The Career Doctor™
by Dr. Jacqueline Hornor Plumez
Looking for a first job? Thinking of changing careers?
Facing a lay-off? The Career Doctor™ is a Larchmont psychologist
specializing in career counseling. If you'd like to ask a question of
your own, use the anonymous ,
and she might answer you here. Read more about the Career Doctor here.
Contact in ation is here.
CAREER PLANNING PART I: HOW DO I PICK THE RIGHT CAREER?
Dear Career Doctor:
Hey! I'm in 8th grade and, yes, I know I'm young! But I'm just the kind
of person who wants to have a life plan. I have been wanting to be a
doctor all my life, but all the sudden I am having second thoughts!
I love public speaking, I express myself openly, and I'm not sure if
being a lawyer is now my destined job. Both of these jobs seem like
the right one. I also am a strong leader. My high school is really selective
and I'm not sure I'll get into the right classes. WHAT DO I DO??
I admire someone who is a long-term planner like you. You have plenty
of time to figure out what you want to do, and even to set yourself
up to get into one of the top colleges that will lead you to the success
you want; but you are correct: the earlier you start planning, the better
off you will be. In fact, I think your question is so important that
I am going to write a two part answer. This week I will answer your
direct question: How do I figure out the right career direction? Next
week, I will answer your implied question: How do I get into a top college?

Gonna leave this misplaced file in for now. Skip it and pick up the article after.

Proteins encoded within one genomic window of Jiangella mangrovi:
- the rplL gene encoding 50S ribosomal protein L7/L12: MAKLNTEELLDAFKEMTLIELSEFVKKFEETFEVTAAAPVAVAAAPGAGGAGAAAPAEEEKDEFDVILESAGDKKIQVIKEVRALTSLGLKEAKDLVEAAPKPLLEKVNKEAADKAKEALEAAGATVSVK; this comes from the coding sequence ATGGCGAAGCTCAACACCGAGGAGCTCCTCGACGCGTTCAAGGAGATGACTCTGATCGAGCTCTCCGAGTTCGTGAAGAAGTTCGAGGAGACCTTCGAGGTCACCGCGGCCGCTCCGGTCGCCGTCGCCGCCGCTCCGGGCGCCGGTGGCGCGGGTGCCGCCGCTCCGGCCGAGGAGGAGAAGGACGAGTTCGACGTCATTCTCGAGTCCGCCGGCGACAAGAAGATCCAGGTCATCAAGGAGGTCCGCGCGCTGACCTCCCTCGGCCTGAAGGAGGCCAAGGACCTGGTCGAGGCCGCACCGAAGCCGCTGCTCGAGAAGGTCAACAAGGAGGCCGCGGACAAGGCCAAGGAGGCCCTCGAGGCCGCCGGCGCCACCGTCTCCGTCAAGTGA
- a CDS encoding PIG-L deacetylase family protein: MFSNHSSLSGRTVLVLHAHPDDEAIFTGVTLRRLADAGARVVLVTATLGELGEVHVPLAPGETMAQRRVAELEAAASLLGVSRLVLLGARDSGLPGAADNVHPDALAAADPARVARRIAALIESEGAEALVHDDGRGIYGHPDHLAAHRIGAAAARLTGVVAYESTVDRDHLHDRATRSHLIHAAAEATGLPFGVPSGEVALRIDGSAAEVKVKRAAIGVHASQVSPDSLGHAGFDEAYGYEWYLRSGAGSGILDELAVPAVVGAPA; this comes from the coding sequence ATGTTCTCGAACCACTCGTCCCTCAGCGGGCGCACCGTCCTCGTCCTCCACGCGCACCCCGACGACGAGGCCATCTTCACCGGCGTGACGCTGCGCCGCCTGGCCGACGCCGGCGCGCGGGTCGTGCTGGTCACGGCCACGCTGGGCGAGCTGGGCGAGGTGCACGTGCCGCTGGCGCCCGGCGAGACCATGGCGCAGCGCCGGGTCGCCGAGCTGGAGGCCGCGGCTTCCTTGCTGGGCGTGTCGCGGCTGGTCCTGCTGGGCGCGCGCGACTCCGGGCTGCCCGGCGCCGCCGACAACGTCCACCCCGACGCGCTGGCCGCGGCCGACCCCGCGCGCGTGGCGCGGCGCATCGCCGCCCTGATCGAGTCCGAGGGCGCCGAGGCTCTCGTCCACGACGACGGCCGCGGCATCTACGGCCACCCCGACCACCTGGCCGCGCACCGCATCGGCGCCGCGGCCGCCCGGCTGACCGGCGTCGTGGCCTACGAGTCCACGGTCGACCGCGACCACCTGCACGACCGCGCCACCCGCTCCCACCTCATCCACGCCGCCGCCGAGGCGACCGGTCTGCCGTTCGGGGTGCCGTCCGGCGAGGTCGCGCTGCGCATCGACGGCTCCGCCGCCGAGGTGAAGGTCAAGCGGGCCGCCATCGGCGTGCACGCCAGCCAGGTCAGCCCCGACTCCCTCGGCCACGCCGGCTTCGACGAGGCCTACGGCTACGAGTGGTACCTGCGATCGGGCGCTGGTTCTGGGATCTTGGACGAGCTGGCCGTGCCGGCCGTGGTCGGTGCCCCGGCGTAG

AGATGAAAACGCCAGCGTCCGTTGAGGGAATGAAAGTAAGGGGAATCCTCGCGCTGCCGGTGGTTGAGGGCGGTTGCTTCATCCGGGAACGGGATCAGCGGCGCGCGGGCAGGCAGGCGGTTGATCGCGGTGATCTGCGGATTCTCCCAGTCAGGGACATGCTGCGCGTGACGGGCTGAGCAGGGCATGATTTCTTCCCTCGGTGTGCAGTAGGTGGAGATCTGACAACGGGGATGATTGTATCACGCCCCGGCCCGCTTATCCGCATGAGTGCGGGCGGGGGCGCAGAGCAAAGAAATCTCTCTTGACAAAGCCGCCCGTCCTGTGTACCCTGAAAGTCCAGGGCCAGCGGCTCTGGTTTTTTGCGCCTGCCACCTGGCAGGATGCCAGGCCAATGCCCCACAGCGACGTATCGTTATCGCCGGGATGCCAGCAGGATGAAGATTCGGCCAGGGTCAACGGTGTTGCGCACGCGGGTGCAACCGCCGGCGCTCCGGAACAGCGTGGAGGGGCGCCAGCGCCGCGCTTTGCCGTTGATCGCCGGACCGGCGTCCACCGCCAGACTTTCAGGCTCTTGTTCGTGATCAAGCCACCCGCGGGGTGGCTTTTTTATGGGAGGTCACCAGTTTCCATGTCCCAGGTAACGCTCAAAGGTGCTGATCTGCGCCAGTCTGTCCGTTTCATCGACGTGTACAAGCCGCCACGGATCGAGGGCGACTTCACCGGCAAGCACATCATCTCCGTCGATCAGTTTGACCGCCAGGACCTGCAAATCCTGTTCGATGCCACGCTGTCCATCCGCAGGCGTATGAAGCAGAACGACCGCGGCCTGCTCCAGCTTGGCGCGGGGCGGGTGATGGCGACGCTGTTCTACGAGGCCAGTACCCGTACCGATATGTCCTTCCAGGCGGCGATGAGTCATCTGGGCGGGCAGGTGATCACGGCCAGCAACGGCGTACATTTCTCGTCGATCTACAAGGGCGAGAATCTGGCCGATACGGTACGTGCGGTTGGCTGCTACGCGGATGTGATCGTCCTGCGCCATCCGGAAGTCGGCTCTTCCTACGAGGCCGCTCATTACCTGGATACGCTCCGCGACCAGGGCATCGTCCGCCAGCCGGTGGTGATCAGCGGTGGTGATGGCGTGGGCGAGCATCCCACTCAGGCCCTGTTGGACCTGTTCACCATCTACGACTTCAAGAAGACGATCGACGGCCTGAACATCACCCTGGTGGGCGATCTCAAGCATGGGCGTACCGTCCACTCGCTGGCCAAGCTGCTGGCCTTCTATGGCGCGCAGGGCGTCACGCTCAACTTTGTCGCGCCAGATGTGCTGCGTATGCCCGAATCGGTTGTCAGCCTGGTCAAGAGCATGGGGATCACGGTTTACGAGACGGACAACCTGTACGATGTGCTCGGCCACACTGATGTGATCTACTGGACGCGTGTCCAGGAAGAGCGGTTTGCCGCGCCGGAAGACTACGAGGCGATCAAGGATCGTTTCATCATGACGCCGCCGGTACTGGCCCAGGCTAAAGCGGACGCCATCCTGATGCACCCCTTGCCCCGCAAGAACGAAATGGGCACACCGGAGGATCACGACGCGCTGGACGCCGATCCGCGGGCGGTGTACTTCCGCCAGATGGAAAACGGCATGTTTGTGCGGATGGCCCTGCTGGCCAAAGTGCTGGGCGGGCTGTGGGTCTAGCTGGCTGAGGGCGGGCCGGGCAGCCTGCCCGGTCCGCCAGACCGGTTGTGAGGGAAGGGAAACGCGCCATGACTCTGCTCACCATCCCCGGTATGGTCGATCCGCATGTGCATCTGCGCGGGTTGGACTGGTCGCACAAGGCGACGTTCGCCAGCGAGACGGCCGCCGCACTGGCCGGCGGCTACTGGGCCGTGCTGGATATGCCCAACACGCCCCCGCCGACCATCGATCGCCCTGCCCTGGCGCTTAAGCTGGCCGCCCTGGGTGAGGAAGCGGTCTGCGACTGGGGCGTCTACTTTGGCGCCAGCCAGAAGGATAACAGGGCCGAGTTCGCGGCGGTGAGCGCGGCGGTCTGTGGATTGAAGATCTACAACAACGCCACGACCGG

When thinking about choosing the right career, please know that you
do not need to pressure yourself. You will not have to declare a major
until your sophomore year. And even if you don't select the "right"
major at that time, you can always take post-grad courses and pick up
the credits you need to get into graduate school (or med school or law
So, take a little pressure off yourself and begin to explore which career
might be fun. Fun? Yes, fun! Fun is key to a successful career. Why?
People who go into a field they think is both fun and interesting don't
have to force themselves to go to work. They naturally have the enthusiastic,
creative approach to their work that brings success.
The problem is that most young people -- and even many adults are never
exposed to the wide range of existing career choices. They only know
about the jobs their parents have, and the ones they see glamorized
on television. So for the next few years, explore the world of work
and discover what jobs sound fun and interesting to you.
Talk to every adult you meet about what they do. Ask what are the good
and bad points of their job. (Unfortunately, there are good and bad
about everything. The issue is whether you will enjoy the good enough
to put up with the bad.) Browse the career section of your local library.
There are books about almost every career. One big one is The
Occupational Outlook Handbook, which has a page or two of in ation
about the jobs that 80% of Americans are employed in. It's online, so
you can read a little every week if you want. When you find things that
look good, you can do more research.
Make a game out of this for yourself. If you take this approach, you
will be miles ahead of your peers in terms of finding the career that
is right for you. And, since you are worried about getting into the
"right" classes, I'll tell you more about that next week.
The Career Doctor
The Career Doctor™ is Larchmont
psychologist and career counselor, Dr. Jacqueline Hornor Plumez.
Her office is at 90 Beechtree Drive in Larchmont, 914-834-1982.
For more in ation go to www.jacquelineplumez.com.